Fisheries Survival Fund

Fisheries Survival Fund (FSF) was established in 1998 to ensure the long-term sustainability of the Atlantic sea scallop fishery.  FSF participants include the vast majority of full-time Atlantic scallop fishermen from Maine to Virginia.  FSF works with academic institutions and independent scientific experts to foster cooperative research and to help sustain this fully-rebuilt fishery.  FSF also works with the federal government to ensure that the fishery is responsibly managed.

The Atlantic Sea Scallop Fishery Today

The Atlantic sea scallop fishery is the most valuable fishery in the United States, estimated to be worth $440 million annually in ex vessel value.  The fleet is primarily based in New Bedford, MA, thereby making the port of New Bedford the most valuable fishing port in the United States.  Ultimately, the scallops landed by the fishery generate several times their annual $440 million ex vessel value as they are processed, distributed, and sold in various forms.  This economic achievement is the result of a stunning turnaround in fisheries management that rebuilt the fishery after its near collapse in the early 1990's.  Atlantic scallops are now at or near record levels of abundance.

Building a Sustainable Fishery Management System

Improved management practices and propitious oceanic conditions combined to create a fully rebuilt scallop fishery early in the decade.  The innovative management system pioneered by FSF has helped to build on and maintain this success.  Indeed, recent surveys show the highest level of young scallops entering their second year of life (that is, "recruiting" to the fishery) on record.  To date, FSF:

  • Partnered with University of Massachusetts, Dartmouth, School of Marine  Sciences and Technology (SMAST) to conduct a survey to determine the actual state of the Georges Bank scallop beds.  After years of closure, research showed a dramatic re-population of the habitat. Once re-opened, FSF petitioned the National Marine Fisheries Service (NMFS) to implement a carefully designed access program.  From 2000 through 2004, a series of special access programs provide conservation-friendly and economically important fishing opportunities for scallopers.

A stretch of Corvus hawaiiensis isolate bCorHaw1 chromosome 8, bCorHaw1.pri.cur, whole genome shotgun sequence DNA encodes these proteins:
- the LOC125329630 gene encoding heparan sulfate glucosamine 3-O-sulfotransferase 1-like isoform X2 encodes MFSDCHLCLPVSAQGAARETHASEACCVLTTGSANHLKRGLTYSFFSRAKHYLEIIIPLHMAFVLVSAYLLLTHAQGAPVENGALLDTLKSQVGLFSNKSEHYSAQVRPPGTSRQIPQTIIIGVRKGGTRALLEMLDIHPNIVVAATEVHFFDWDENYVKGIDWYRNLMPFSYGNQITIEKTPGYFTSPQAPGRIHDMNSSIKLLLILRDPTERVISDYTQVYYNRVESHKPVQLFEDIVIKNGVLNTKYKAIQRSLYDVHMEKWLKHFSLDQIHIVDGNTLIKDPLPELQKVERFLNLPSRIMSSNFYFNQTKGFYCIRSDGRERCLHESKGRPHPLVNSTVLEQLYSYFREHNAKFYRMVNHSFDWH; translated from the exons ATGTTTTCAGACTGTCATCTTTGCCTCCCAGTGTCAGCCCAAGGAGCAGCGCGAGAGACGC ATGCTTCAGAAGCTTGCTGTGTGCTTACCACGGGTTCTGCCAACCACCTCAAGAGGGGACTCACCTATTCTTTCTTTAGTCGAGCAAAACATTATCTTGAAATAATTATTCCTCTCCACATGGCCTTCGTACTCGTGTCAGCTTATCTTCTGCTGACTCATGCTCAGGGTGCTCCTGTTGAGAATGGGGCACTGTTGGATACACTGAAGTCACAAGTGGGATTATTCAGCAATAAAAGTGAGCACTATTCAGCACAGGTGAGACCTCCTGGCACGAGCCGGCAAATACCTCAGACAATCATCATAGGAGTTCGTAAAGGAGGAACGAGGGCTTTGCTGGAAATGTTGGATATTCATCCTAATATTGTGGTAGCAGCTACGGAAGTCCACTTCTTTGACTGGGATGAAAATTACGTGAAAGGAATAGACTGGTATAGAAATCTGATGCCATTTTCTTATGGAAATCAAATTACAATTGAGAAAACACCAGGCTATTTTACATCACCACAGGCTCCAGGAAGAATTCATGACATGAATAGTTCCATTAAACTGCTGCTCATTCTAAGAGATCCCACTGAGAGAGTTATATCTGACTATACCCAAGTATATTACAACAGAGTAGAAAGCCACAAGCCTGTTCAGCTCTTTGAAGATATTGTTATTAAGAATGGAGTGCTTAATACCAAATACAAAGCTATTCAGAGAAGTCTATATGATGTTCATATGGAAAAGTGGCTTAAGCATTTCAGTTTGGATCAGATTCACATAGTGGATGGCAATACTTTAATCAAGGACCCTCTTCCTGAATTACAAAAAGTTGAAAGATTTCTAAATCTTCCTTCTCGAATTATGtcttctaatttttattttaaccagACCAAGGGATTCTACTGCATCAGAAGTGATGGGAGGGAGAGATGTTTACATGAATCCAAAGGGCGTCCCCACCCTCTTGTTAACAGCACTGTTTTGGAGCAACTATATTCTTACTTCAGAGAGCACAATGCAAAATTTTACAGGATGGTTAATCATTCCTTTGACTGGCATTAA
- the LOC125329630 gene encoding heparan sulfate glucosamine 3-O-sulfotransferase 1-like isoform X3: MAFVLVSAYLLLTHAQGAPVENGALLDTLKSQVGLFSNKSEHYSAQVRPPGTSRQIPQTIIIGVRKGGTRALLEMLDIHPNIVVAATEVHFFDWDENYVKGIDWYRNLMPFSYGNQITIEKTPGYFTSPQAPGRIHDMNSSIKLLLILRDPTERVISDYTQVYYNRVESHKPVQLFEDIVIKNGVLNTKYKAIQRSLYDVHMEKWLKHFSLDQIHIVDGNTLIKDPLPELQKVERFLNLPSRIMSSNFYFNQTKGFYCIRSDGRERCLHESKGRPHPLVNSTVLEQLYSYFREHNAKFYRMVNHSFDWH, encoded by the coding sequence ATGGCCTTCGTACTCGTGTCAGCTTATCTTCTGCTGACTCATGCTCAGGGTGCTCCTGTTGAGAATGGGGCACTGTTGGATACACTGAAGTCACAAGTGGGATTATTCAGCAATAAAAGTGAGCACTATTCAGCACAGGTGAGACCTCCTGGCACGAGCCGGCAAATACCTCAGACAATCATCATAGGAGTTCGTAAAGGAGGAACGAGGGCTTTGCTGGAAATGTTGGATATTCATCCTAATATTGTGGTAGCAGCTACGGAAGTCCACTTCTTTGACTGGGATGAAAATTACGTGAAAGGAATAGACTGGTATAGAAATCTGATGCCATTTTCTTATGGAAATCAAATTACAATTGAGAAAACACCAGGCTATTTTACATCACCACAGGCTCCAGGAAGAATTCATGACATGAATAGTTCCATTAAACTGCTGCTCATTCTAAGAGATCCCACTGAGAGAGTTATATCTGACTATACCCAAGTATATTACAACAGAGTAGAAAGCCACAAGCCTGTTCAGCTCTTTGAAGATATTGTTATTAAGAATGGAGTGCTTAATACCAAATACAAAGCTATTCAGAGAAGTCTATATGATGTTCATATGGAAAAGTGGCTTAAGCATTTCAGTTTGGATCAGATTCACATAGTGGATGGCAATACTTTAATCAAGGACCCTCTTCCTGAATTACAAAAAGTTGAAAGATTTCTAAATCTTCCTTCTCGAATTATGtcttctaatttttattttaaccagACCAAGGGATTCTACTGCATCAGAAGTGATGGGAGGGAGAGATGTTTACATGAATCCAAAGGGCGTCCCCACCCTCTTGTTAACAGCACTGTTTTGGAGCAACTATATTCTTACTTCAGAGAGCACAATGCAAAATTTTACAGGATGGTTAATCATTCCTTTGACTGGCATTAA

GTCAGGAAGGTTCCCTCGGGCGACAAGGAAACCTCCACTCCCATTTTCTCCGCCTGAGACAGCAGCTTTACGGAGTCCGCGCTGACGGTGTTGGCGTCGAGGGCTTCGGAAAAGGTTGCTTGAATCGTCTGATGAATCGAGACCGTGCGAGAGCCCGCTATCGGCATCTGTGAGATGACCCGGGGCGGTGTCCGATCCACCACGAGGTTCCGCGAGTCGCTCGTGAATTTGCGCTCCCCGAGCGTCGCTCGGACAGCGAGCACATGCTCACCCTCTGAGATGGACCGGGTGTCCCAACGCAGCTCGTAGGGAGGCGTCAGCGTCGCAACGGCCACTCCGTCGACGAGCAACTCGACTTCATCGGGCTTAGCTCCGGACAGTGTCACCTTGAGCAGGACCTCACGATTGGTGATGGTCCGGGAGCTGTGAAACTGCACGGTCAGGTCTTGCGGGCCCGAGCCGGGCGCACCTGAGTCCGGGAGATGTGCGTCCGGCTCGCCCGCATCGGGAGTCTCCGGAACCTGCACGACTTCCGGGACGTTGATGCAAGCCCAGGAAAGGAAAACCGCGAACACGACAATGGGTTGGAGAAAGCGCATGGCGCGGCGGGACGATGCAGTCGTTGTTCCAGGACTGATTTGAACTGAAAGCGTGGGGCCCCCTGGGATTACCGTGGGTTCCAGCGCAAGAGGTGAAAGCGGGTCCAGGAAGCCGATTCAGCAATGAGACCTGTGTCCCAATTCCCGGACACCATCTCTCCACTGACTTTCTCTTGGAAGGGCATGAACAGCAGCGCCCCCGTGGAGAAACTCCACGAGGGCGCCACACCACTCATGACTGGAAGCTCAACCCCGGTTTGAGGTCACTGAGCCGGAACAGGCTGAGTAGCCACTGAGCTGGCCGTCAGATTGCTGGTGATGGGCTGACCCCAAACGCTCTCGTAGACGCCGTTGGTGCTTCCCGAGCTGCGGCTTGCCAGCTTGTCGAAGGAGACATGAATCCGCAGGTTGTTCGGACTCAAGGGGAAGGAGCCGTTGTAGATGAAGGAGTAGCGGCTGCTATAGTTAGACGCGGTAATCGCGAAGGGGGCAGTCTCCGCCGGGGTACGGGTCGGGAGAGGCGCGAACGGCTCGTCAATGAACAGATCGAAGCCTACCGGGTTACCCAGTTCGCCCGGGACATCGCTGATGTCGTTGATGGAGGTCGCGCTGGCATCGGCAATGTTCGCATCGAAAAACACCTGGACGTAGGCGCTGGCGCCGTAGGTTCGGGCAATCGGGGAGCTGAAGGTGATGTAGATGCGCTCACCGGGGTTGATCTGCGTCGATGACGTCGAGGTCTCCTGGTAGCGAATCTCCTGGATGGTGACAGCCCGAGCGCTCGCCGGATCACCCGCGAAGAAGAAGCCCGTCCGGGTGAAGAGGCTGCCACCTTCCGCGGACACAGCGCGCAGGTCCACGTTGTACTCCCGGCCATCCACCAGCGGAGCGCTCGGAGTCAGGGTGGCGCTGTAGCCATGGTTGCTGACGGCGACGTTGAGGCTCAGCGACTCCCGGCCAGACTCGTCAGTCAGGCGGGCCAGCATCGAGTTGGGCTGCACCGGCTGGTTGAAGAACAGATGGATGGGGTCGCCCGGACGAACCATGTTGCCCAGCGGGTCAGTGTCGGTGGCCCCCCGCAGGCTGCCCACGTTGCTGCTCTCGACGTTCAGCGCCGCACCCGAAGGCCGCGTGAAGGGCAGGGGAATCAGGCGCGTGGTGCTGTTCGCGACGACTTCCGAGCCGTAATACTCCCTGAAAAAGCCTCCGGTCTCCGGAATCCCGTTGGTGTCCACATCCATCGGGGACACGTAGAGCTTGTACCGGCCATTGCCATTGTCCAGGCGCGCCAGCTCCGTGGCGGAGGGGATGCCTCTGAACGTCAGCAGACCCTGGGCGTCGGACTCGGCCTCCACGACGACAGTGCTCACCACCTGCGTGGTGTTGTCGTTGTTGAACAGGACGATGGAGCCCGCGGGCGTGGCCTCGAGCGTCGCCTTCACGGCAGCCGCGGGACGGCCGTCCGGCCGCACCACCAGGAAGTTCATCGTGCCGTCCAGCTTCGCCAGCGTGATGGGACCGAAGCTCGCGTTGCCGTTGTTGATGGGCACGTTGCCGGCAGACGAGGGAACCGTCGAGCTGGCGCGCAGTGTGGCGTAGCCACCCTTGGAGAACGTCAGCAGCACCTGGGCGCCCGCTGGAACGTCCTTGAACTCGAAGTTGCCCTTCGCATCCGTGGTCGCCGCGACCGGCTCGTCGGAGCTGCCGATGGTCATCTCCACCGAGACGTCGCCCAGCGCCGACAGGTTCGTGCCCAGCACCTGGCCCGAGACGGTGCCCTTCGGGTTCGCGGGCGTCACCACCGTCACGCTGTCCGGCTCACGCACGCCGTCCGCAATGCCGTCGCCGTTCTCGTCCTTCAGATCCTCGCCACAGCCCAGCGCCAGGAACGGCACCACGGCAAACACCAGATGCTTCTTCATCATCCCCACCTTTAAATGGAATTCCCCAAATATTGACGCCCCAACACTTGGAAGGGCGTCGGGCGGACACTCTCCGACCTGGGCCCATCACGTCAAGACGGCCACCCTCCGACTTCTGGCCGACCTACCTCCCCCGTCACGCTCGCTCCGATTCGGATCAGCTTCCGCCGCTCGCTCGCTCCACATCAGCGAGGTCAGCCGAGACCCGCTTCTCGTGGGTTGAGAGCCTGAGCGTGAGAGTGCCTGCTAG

• Worked with independent fishery scientists to develop a groundbreaking rotational scallop management program building on the experience of the Georges Bank program.  NMFS permanently adopted this revolutionary approach for the entire fishery in 2004.
  • Continues to provide financial and logistical support to SMAST and the Virginia Institute of Marine Sciences to conduct independent research surveys relating not only to scallop abundance but also marine fish habitat.

The rotational fishing management system has led to an increase in abundance and high catch rates, allowing fishermen to reduce the amount of time scallop dredges are deployed.  This has led to lower operating costs, lower incidental catch of other species and greatly lessened impacts on the marine environment.

Mitigating the Industry's Impact on the Loggerhead Sea Turtle

After decades in which encounters between the scallop fishery and marine turtles were exceedingly rare, encounters spiked in one of the access areas in the Mid-Atlantic during the early 2000s.  While observed encounters have abated, FSF takes this issue very seriously and has been working with gear technologists, scientists and NMFS to address the problem, including:

  • Designing and testing a turtle excluder device to minimize harm inflicted upon turtles.  Following successful tests, FSF petitioned NMFS to mandatethis device's use throughout the fishery.  NMFS formally mandated the device's use in 2006.  Virtually no sea turtles have been observed in scallop dredges since then.
  • Filling important information gaps by studying the behavioral and feeding habits of turtles through the use of aerial surveys, remotely operated vehicles, and cameras mounted on dredges and sleds in order to determine when and where turtle encounters are likely to occur.
  • Partnering with independent researchers to develop a new scallop dredge design that prevents turtles from going under the dredge.  Many fishermen are adopting this new design, which also demonstrably reduces fin-fish "by-catch," voluntarily.
  • FSF  is helping to initiate a first-of-its-kind in-water survey of turtle abundance.  This survey will help to inform researchers and fishery managers about the size and distribution of mid-Atlantic loggerhead turtles.

FSF is proud of the proactive role it has played for the past decade.  It seeks to sustain what has become the premier fishery management success story on the East Coast, if not the entire Nation, by ensuring that NMFS and federal managers have the best information necessary to accomplish the task.

 






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